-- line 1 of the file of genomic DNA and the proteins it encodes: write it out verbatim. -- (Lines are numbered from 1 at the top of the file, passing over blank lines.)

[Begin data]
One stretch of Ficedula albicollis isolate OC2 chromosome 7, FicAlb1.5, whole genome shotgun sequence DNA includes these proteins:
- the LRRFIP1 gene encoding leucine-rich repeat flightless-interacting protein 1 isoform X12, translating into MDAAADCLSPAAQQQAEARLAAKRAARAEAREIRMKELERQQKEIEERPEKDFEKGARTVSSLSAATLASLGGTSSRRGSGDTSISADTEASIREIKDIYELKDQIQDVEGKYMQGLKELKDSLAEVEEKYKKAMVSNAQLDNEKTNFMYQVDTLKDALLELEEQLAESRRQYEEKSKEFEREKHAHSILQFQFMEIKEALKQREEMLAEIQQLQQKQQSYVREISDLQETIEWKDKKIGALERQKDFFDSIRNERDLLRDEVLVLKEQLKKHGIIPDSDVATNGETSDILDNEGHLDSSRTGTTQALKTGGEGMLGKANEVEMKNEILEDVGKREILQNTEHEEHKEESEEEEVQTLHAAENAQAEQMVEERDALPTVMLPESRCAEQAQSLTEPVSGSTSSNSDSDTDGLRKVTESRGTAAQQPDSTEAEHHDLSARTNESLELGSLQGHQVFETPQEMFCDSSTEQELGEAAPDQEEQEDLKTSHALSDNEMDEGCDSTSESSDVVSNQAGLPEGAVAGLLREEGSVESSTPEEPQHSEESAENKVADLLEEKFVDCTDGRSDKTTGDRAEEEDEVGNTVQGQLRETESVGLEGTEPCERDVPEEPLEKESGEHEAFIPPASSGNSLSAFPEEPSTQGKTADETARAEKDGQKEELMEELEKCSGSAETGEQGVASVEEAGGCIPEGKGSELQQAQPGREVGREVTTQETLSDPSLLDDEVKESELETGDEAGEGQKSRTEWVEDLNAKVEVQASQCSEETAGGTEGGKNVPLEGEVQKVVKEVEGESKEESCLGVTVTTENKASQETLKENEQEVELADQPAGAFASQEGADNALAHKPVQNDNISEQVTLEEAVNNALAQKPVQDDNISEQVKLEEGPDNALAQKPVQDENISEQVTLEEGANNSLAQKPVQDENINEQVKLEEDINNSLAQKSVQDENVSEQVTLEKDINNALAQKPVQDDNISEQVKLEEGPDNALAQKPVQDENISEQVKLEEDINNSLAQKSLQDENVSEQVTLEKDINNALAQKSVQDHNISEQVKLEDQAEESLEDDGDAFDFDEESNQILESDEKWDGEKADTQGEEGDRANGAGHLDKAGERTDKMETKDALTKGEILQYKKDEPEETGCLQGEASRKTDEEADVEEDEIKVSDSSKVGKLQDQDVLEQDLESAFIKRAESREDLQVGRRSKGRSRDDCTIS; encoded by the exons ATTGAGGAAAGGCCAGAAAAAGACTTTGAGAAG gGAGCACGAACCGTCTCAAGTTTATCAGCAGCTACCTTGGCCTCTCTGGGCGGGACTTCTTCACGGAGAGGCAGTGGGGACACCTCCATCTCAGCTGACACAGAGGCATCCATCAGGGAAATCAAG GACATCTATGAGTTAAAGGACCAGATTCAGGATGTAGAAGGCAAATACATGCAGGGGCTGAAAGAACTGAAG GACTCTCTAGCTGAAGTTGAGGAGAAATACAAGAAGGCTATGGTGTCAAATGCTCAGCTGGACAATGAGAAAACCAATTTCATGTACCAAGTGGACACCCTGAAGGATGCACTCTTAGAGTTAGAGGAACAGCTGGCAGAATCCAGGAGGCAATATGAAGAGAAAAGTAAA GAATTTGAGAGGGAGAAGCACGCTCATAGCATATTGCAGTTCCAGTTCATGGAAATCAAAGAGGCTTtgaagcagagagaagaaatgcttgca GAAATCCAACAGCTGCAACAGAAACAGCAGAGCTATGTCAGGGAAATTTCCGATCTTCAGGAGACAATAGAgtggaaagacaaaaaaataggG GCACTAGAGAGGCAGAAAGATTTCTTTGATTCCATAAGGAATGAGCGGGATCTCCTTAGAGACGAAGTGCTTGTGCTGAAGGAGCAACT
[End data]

One stretch of Ficedula albicollis isolate OC2 chromosome 7, FicAlb1.5, whole genome shotgun sequence DNA includes these proteins: